campfire tales Nanook's Campfire Tales

It sounded like Pete and I were going to paddle a jungle river, although in truth it was deep in the woods somewhere near St. Quentin.

It was early spring, and we were on a northern river. Monsieur Ouellette drove us in. Nice man, an older gent who had traipsed the woods up there all his life. But well, most everyone was older then.

But I digress. I remember we stopped for coffee and some trip treats on the way, and he greeted the waitress with a jovial "La mouche est sortie." That's seasonal chitchat up there, it means "The bugs are out." But it meant much more, the way he said it ... and the way she smiled in agreement.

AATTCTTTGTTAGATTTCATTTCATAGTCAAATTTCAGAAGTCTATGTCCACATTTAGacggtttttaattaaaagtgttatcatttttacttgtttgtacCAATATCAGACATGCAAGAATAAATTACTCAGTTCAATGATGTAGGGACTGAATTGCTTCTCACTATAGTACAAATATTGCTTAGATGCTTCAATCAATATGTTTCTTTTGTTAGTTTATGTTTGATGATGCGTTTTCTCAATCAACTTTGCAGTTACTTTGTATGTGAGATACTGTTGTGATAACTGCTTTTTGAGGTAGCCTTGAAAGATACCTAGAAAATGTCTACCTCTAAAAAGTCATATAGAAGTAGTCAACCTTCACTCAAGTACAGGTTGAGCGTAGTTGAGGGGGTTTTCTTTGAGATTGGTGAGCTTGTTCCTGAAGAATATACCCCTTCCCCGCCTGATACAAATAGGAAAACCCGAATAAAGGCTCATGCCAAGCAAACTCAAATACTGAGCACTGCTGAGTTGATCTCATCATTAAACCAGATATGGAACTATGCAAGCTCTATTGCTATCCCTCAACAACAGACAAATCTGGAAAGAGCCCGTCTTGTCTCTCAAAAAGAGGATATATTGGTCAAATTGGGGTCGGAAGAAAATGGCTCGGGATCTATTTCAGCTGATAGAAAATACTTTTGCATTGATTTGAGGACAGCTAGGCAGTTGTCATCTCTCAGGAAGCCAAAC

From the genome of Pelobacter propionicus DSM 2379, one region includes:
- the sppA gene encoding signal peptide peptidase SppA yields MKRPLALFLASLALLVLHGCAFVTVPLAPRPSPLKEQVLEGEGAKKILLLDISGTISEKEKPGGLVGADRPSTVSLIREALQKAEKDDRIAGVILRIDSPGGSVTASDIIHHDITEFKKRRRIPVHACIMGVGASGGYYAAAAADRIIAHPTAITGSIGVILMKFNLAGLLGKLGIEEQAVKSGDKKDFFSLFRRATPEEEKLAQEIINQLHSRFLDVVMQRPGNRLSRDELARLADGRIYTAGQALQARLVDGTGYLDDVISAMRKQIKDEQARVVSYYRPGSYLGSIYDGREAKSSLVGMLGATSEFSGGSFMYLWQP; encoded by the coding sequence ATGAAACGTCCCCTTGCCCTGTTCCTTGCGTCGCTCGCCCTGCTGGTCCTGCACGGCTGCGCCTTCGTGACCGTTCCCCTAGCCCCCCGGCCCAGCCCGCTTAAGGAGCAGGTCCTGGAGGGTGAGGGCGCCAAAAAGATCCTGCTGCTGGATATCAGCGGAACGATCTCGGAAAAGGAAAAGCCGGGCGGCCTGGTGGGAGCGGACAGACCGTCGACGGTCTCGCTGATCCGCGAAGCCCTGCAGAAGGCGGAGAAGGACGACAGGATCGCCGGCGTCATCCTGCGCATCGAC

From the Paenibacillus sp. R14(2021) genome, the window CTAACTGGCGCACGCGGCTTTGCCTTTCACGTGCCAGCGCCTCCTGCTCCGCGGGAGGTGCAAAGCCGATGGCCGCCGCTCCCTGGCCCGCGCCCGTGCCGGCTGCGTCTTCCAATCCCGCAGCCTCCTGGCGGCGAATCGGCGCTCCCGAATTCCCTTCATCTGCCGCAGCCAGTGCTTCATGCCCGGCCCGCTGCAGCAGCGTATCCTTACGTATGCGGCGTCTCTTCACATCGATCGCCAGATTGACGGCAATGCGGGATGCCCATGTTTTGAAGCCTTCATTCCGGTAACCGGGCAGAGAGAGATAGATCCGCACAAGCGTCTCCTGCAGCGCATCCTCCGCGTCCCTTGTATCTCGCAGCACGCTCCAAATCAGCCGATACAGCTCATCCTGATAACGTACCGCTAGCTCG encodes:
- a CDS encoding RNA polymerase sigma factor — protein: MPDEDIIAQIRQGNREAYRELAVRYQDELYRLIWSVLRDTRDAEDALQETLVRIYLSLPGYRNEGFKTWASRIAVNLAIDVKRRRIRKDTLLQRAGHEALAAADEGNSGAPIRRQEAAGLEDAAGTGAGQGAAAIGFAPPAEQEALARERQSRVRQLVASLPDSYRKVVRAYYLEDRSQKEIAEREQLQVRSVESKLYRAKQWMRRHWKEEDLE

M. Ouellette also talked about the Ballmagillion, which I figured out soon enough was a certain tree. He promised we would see it all newly leafed out, near the mouths of brooks feeding into the river. I had no idea which tree it was, this was way back when I first went so far up north.

It got to be a catch-word during the trip, a phrase which would bespeak a wide variety of emotions. We knew what it meant each time, of course.

ballmagillion (8K)   "Ballmagillion!"

I get this vision sometimes when I paddle round a bend and see a familiar look downriver. The breeze is setting the green and white leaves to blow and tumble in the tree beside the brook. The locals call the tree Balm o'Gilead.

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